Alpha-synuclein -- a sticky protein that clumps in the brains of people with Parkinson's disease (PD) -- is a major target for the development of therapies for PD. Alpha-synuclein clumping and PD progression are strongly linked. Since it is unclear how these clumps form and contribute to disease progression, preventing or reducing alpha-synuclein clumping is important. Researchers still do not know what causes changes in alpha-synuclein structure that prompt its clumping in the brain.
We hypothesize that both genetic and environmental factors affect the structure of alpha-synuclein and its ability to clump.
In this project, we aim to define how and when changes in alpha-synuclein cause it to clump. To accomplish this, we will use organoids, brain-like structures containing dopamine-producing brain cells. These cells will be generated from induced pluripotent stem cells -- cells that can give rise to any type of cells in the human body -- donated by people with PD. Alpha-synuclein in these cells will be specifically labeled to facilitate the study of protein clumping. We will use sophisticated research methods to describe the fine structure and size of alpha-synuclein clumps.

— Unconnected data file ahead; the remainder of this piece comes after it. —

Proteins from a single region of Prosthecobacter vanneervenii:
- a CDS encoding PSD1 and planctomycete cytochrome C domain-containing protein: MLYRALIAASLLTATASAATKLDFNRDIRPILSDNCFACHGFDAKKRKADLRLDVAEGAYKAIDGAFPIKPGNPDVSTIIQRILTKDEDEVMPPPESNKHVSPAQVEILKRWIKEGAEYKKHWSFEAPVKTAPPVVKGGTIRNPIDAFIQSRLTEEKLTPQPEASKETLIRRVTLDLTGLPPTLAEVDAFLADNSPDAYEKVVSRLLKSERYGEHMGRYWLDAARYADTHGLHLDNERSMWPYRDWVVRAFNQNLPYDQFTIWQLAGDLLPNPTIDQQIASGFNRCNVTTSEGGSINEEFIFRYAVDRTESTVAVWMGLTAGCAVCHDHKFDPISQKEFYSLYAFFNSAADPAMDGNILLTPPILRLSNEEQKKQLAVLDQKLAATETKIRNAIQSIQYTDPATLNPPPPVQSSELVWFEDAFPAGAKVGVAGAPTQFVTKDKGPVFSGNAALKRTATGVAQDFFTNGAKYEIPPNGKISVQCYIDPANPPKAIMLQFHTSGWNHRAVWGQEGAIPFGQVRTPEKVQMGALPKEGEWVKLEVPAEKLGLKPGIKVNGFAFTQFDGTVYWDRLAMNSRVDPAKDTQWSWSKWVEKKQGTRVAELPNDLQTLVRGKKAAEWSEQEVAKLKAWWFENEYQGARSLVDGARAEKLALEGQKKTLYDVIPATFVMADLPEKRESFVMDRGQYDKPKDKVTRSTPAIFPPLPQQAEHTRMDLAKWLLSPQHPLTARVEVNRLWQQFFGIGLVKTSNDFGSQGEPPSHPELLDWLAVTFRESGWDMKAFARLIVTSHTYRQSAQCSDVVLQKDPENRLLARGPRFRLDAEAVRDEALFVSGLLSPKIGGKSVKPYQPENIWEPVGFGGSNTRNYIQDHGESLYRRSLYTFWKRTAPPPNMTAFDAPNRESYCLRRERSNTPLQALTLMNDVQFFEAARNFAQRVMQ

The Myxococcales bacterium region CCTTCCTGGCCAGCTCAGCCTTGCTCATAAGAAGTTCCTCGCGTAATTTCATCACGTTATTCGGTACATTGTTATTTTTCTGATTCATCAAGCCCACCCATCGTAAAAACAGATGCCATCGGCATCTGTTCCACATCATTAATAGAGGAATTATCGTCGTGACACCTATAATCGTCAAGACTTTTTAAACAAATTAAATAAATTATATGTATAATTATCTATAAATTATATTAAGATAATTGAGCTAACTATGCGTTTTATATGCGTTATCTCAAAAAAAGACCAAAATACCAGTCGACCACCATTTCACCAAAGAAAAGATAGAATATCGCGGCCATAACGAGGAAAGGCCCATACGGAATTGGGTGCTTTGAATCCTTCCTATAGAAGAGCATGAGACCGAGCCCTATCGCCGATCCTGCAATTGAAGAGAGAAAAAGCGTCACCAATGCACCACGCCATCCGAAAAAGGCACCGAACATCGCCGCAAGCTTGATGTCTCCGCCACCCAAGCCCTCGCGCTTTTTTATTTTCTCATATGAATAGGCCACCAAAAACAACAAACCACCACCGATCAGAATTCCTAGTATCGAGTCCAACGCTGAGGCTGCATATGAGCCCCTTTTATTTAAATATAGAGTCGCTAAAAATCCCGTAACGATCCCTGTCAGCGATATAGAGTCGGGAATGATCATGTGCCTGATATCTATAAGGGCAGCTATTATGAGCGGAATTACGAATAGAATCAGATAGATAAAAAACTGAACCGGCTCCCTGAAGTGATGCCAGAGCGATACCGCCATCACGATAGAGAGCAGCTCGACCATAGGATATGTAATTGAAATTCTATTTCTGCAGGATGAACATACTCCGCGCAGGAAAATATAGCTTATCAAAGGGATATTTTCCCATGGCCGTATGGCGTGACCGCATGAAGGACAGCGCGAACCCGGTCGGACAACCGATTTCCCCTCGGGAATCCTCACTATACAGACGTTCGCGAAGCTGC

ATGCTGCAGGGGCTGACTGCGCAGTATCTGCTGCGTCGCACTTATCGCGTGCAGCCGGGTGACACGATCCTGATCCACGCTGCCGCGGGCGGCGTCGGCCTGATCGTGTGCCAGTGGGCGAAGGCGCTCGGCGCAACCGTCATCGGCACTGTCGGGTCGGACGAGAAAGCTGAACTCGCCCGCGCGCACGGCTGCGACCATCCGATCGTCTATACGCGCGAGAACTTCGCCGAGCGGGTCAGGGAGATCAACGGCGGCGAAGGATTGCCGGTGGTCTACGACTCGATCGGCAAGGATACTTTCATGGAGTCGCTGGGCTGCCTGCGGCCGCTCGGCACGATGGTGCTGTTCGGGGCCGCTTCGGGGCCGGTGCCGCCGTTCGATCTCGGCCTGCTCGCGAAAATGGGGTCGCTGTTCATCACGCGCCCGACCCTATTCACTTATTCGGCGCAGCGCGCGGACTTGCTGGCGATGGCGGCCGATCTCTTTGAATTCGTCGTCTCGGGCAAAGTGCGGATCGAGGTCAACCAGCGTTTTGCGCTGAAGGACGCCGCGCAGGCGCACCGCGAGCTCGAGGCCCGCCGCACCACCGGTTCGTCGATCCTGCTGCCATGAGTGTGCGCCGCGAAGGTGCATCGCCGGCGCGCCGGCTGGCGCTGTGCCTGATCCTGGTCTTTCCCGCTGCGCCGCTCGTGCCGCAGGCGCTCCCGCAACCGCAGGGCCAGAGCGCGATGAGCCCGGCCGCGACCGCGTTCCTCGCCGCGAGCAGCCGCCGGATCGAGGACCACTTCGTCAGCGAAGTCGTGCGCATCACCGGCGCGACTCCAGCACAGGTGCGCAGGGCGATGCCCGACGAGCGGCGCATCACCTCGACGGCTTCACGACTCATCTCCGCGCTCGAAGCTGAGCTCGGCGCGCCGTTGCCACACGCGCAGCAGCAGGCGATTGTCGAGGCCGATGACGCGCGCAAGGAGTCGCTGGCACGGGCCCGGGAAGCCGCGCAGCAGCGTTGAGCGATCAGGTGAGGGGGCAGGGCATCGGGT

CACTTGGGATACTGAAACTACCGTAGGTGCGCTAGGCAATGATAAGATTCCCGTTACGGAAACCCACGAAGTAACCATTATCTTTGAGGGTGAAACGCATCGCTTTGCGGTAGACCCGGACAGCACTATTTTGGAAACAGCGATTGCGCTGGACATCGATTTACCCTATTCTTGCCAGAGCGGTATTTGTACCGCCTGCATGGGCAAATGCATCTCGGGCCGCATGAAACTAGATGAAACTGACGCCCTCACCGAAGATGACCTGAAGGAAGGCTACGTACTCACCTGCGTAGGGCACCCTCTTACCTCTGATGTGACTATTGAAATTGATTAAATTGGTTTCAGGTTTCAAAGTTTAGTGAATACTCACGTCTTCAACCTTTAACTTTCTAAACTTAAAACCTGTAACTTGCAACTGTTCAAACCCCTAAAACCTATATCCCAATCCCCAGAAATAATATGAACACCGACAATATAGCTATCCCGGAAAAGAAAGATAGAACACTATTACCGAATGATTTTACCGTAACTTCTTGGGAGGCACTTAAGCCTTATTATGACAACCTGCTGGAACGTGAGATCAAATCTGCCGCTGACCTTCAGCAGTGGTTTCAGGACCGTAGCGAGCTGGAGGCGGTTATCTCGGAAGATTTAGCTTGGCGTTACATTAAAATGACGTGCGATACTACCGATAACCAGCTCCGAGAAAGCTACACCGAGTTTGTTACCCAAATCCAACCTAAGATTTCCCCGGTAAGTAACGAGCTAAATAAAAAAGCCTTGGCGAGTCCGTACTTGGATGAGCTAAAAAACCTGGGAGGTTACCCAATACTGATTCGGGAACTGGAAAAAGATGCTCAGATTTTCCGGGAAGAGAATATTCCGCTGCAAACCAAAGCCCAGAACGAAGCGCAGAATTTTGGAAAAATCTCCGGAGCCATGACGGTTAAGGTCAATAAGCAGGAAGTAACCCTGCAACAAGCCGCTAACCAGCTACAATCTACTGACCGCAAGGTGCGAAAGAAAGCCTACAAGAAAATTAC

Impact on Diagnosis/Treatment of Parkinson's disease; next Steps for Development:
Our project has the potential to explain the mechanisms of protein clumping and to identify robust targets for the development of efficacious therapeutic strategies for the prevention of alpha-synuclein clumping. Our findings will potentially open new avenues for personalized medicine.